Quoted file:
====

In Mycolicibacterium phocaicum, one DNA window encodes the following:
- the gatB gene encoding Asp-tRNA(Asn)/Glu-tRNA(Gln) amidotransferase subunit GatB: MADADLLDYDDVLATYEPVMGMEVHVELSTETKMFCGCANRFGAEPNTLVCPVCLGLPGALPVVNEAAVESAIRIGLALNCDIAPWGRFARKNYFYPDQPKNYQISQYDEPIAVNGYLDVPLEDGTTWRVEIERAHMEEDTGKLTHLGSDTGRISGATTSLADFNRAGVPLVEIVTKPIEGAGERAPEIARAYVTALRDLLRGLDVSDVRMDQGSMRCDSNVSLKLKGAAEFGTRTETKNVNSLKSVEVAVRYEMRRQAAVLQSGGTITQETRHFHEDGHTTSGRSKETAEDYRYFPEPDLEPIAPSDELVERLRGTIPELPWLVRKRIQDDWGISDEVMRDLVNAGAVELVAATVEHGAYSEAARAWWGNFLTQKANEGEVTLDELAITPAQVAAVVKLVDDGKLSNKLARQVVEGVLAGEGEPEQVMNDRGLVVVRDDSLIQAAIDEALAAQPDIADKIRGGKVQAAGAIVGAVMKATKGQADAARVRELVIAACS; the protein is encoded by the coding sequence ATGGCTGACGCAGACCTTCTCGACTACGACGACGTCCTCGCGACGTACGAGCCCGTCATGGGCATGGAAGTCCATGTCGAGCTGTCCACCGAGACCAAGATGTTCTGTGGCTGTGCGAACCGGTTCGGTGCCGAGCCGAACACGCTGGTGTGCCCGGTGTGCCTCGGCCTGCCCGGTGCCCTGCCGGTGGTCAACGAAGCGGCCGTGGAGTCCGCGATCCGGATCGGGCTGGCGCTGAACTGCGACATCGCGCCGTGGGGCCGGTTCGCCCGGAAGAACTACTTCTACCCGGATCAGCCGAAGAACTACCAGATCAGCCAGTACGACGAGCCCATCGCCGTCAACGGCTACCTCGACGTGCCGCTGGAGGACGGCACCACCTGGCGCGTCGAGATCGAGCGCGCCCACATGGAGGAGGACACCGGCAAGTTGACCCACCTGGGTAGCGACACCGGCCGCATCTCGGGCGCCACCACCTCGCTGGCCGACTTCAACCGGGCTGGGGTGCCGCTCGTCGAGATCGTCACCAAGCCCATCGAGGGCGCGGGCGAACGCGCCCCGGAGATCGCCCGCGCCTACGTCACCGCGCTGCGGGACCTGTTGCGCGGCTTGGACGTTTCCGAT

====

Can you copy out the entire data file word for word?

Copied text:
In Mycolicibacterium phocaicum, one DNA window encodes the following:
- the gatB gene encoding Asp-tRNA(Asn)/Glu-tRNA(Gln) amidotransferase subunit GatB: MADADLLDYDDVLATYEPVMGMEVHVELSTETKMFCGCANRFGAEPNTLVCPVCLGLPGALPVVNEAAVESAIRIGLALNCDIAPWGRFARKNYFYPDQPKNYQISQYDEPIAVNGYLDVPLEDGTTWRVEIERAHMEEDTGKLTHLGSDTGRISGATTSLADFNRAGVPLVEIVTKPIEGAGERAPEIARAYVTALRDLLRGLDVSDVRMDQGSMRCDSNVSLKLKGAAEFGTRTETKNVNSLKSVEVAVRYEMRRQAAVLQSGGTITQETRHFHEDGHTTSGRSKETAEDYRYFPEPDLEPIAPSDELVERLRGTIPELPWLVRKRIQDDWGISDEVMRDLVNAGAVELVAATVEHGAYSEAARAWWGNFLTQKANEGEVTLDELAITPAQVAAVVKLVDDGKLSNKLARQVVEGVLAGEGEPEQVMNDRGLVVVRDDSLIQAAIDEALAAQPDIADKIRGGKVQAAGAIVGAVMKATKGQADAARVRELVIAACS; the protein is encoded by the coding sequence ATGGCTGACGCAGACCTTCTCGACTACGACGACGTCCTCGCGACGTACGAGCCCGTCATGGGCATGGAAGTCCATGTCGAGCTGTCCACCGAGACCAAGATGTTCTGTGGCTGTGCGAACCGGTTCGGTGCCGAGCCGAACACGCTGGTGTGCCCGGTGTGCCTCGGCCTGCCCGGTGCCCTGCCGGTGGTCAACGAAGCGGCCGTGGAGTCCGCGATCCGGATCGGGCTGGCGCTGAACTGCGACATCGCGCCGTGGGGCCGGTTCGCCCGGAAGAACTACTTCTACCCGGATCAGCCGAAGAACTACCAGATCAGCCAGTACGACGAGCCCATCGCCGTCAACGGCTACCTCGACGTGCCGCTGGAGGACGGCACCACCTGGCGCGTCGAGATCGAGCGCGCCCACATGGAGGAGGACACCGGCAAGTTGACCCACCTGGGTAGCGACACCGGCCGCATCTCGGGCGCCACCACCTCGCTGGCCGACTTCAACCGGGCTGGGGTGCCGCTCGTCGAGATCGTCACCAAGCCCATCGAGGGCGCGGGCGAACGCGCCCCGGAGATCGCCCGCGCCTACGTCACCGCGCTGCGGGACCTGTTGCGCGGCTTGGACGTTTCCGAT